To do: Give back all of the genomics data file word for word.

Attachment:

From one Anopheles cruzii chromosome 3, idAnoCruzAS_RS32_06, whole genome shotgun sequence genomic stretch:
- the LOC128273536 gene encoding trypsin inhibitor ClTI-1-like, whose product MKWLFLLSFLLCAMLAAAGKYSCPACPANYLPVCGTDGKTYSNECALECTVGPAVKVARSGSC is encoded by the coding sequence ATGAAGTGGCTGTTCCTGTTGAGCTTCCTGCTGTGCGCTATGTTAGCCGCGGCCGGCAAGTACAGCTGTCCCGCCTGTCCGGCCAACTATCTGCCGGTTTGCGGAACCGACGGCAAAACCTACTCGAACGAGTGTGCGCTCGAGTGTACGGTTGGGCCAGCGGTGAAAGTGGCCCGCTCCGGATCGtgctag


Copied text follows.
From one Anopheles cruzii chromosome 3, idAnoCruzAS_RS32_06, whole genome shotgun sequence genomic stretch:
- the LOC128273536 gene encoding trypsin inhibitor ClTI-1-like, whose product MKWLFLLSFLLCAMLAAAGKYSCPACPANYLPVCGTDGKTYSNECALECTVGPAVKVARSGSC is encoded by the coding sequence ATGAAGTGGCTGTTCCTGTTGAGCTTCCTGCTGTGCGCTATGTTAGCCGCGGCCGGCAAGTACAGCTGTCCCGCCTGTCCGGCCAACTATCTGCCGGTTTGCGGAACCGACGGCAAAACCTACTCGAACGAGTGTGCGCTCGAGTGTACGGTTGGGCCAGCGGTGAAAGTGGCCCGCTCCGGATCGtgctag